That brings me to his taking Sanctuary. Now, there is some online confusion about how him taking sanctuary works, as it is nominally unclear. There is an interpretation that says that because it doesn’t replace the Ion shield, that it is an additional shield (because the Lancer’s shield is not an Ion Shield) and it would allow him to toss his shield on the rear arc or possibly also have a second arc covered by the shield. That’s kinda douchey and any half-reasonable TO will smack that crap down hard. I simply run it as an upgrade to the shield that he does have. It does help a great deal, as the +1 to Ion Shield saves that your warlord in this formation gets does apply to the Sanctuary’s 6++ on non-shielded faces. It’s a good way to help keep him alive while being aggressive with him. His job in the list is basically to run around as a bully, mugging any and everything he can reach with that big pointy stick. He should get stuck in early and often.
Warden (No upgrades): This guy is my Swiss Army Knife. When I need to have somebody hold a flank for a few turns or clear out a section of the board, he’s usually the one that gets the job. He puts out a very significant amount of firepower and can even threaten fliers (though as we’ll discuss later, there are serious limitations in this!). His general utility is really able to get a lot done with a (relative) minimum of investment. Also, because it is a relatively new variant, people seem to give it a bit more space. This is already changing (as people are beginning to see it, quite correctly, as just another knight).
Gallant (No upgrades): This guy is there to back up my Swiss Army Warden. He jumps in when he’s threatening to get overwhelmed or bogged down. He often leads the way for him. He plays a very straightforward role leading the way for the Warden to do his job.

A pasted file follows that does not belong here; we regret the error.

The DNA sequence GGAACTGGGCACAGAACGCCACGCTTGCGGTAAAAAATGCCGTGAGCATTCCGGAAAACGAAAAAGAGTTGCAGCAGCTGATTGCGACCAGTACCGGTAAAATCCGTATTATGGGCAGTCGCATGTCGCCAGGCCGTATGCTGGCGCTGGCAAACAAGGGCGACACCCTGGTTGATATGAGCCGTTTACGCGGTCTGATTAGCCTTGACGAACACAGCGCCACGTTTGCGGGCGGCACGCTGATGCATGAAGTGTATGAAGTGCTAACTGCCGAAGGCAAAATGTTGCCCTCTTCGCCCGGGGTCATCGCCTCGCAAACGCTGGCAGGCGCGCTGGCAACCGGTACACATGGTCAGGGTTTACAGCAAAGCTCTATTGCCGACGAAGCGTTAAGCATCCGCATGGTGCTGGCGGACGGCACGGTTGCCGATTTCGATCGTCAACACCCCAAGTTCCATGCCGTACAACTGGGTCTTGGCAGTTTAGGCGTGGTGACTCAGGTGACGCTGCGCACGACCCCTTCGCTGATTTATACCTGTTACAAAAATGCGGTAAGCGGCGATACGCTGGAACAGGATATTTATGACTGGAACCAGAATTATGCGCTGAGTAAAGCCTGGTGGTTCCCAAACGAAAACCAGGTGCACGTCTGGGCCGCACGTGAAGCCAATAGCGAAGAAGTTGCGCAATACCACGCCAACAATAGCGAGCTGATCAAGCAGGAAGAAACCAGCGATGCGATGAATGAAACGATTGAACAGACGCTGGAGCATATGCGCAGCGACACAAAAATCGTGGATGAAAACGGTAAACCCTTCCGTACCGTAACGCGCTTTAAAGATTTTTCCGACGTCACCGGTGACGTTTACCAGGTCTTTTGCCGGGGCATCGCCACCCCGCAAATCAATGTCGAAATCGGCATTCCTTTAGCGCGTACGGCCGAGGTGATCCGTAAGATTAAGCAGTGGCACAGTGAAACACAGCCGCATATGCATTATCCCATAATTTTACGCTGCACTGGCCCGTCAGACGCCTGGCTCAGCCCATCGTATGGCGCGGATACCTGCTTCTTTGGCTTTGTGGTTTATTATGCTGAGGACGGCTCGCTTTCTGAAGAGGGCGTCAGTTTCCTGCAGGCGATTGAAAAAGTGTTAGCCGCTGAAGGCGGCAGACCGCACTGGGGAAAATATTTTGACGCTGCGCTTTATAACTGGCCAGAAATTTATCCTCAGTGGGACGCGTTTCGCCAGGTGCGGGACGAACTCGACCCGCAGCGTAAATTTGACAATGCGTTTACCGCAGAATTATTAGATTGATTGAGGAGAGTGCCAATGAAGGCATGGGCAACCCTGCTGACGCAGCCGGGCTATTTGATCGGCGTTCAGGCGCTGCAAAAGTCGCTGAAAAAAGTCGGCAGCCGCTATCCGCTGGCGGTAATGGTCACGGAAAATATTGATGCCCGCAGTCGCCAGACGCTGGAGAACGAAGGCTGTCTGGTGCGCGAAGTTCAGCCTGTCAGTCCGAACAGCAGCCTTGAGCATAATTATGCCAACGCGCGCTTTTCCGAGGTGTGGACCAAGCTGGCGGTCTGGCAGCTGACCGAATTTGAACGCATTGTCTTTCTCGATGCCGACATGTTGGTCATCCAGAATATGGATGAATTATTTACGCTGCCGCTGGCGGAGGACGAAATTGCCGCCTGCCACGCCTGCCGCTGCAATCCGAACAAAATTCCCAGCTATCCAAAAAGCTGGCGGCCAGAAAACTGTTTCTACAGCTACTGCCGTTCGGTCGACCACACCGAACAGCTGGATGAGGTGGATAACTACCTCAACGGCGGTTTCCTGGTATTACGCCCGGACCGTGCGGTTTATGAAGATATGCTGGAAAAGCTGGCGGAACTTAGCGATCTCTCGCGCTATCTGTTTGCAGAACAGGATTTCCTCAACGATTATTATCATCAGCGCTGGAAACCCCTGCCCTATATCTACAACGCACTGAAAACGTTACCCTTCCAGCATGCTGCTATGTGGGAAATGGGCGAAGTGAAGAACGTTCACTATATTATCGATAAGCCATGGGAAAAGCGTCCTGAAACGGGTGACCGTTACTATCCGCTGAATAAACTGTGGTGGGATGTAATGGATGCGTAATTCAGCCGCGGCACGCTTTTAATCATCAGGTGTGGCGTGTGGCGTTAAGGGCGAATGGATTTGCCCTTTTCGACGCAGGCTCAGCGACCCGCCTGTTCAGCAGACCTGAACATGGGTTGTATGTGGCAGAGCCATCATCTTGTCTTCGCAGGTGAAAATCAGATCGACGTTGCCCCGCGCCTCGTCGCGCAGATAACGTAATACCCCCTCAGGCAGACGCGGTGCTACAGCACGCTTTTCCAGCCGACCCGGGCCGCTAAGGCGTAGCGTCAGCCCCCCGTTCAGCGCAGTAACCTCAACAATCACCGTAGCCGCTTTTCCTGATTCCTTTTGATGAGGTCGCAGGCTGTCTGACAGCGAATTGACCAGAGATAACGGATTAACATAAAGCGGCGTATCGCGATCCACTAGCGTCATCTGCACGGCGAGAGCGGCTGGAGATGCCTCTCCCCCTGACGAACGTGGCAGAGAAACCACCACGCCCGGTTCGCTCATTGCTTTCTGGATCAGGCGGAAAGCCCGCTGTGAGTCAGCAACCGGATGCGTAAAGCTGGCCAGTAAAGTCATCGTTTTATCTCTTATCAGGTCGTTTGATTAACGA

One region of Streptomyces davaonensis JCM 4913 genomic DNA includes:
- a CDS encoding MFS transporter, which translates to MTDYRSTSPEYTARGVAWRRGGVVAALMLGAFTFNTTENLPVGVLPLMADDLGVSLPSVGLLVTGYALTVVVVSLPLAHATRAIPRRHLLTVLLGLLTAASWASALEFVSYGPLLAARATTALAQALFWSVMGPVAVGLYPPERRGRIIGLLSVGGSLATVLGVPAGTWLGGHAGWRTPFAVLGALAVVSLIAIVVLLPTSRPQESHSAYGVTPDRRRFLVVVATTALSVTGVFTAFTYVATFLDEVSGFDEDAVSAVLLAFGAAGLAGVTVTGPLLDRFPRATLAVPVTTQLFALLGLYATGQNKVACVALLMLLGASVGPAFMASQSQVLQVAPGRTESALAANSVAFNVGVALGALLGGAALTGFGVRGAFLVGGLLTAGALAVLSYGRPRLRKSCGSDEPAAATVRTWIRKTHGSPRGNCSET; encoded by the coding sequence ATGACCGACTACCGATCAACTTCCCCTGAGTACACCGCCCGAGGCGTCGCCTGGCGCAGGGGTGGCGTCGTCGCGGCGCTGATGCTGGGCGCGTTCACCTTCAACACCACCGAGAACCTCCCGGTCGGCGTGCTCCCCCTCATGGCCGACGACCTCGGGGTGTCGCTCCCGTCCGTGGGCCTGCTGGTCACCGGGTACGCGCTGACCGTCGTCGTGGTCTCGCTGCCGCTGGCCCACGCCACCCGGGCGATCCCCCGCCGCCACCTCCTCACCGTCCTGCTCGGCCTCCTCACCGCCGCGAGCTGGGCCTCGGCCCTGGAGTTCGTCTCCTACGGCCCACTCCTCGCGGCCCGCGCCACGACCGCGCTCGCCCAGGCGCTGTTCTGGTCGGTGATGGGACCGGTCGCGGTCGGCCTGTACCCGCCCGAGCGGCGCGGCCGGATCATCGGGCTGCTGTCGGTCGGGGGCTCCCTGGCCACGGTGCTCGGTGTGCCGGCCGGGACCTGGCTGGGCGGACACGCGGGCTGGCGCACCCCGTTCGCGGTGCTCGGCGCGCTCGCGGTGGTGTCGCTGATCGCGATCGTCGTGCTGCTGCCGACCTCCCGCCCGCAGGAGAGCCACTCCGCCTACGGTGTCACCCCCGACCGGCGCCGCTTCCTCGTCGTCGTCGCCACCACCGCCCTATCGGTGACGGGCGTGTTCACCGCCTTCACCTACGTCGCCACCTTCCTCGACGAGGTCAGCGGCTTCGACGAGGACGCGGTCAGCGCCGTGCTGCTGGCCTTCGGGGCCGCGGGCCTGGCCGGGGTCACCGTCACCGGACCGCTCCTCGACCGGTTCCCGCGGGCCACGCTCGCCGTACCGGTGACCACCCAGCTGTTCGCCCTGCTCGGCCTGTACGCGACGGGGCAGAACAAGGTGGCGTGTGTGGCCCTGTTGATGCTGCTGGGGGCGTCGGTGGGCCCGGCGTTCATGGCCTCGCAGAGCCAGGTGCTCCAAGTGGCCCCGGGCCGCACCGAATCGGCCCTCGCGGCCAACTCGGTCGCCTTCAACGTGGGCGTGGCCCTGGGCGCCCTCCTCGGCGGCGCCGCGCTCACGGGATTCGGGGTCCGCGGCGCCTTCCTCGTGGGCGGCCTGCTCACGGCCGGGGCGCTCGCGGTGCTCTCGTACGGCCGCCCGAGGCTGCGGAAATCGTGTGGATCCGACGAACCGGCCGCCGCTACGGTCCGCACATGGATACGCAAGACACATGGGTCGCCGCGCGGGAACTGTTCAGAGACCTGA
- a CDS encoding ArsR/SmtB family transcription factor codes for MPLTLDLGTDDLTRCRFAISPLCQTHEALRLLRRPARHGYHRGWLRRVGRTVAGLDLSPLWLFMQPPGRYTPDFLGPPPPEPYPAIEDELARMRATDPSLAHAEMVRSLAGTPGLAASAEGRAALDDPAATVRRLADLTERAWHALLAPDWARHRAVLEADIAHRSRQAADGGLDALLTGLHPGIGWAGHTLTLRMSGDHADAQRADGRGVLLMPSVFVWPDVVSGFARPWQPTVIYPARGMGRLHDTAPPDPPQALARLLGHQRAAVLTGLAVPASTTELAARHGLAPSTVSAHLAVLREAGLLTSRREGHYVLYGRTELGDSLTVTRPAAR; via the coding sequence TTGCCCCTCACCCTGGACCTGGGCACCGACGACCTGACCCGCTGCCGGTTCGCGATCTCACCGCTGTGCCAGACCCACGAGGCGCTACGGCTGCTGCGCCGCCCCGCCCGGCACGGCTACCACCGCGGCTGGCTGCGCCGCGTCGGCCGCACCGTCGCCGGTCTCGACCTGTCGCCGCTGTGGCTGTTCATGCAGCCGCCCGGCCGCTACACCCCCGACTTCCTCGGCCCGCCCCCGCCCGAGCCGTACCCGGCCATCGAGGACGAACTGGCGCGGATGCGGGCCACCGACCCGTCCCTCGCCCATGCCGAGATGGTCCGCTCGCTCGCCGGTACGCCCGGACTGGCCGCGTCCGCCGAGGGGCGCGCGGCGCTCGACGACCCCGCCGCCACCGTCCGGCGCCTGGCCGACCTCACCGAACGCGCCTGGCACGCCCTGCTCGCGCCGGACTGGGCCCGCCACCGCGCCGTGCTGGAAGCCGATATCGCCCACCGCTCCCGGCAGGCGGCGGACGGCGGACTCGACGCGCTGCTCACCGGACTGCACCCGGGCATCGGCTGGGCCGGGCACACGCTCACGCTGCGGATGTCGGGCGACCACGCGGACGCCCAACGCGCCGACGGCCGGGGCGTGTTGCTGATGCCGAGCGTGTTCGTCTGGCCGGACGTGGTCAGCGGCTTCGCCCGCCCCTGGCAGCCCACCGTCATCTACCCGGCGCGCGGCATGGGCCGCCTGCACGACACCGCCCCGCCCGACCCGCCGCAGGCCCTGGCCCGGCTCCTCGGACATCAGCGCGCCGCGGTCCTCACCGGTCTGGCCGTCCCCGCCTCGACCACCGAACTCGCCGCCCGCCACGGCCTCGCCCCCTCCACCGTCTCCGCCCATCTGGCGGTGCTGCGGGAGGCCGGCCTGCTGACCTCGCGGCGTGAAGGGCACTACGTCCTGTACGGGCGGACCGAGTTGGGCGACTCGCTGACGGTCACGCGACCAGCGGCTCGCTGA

Gallant (Helm of the Nameless Warrior and Melta-gun): This guy is there to back up the Lancer. He is usually coming in later as the Lancer is faster. Ideally, he will hit a relatively large unit to get a large number of attacks on the charge, but none of that is particularly important. He’s really a second body to draw some of the heat off of the Warlord.
Paladin (No upgrades): This guy is my backfield guy. He’ll often sit back and lob Battle Cannon shells into the opposing army. He usually runs forward late game to plug any holes. This is the least important knight, and I’ve considered downgrading him to an Errant (or even a Gallant!) to encourage more aggressive behavior, but the Paladin is just too good in comparison. If I were to swap it over to anything else, it would certainly be another Warden. It’s also important not to underestimate the second Heavy Stubber. It’s been a hero in a couple of my games before.
Tactics and overall game-plan:
I play in primarily ITC events (I am in California), so this advice is centered around that style of event. I will be brutally honest about it as well. This list is not designed to win an event. It lacks a lot of vital “good list” components and has a huge secondary mission gap issue. When things go well, you will often end up with 9-11 points only giving up 1-2 to your opponent, but if things go badly, you are likely to get nailed losing 11-0 quite a lot. Losing a knight not only takes down a 20% chunk of your model count, but it gives up 2 secondary mission points (as many as you can earn normally in a round!). That is a huge disadvantage that you’ll often have difficulty overcoming. Your strengths are that you are super mobile and hit very hard. Rule 1 for any all-titan list: be aggressive. You will rarely come off better by sitting back and trading shots with your opponent. They will always have more shots than you will. If you aren’t charging, you aren’t going to do well.
Often, you will want to refuse a flank. If possible, you should be looking to go second. This not only presents you With the only Maelstrom advantage yo u will have all game, but also allow you to refuse a flank in all the missions save mission number three. As that is also the Relic mission, that one is going to Present yo u with some difficulties regardless.
Lastly, be aware of your biggest threats. Units deep striking with multiple meltaguns will wreck your face. Know when to castle up to present the fewest good shots on you knights. Also, if you can manage it, being able to prioritize your opponents’ antitank units effectively will pay off greatly as the game moves though the rounds.
I should have a fair bit of paint on the tots Titan Sunday afternoon!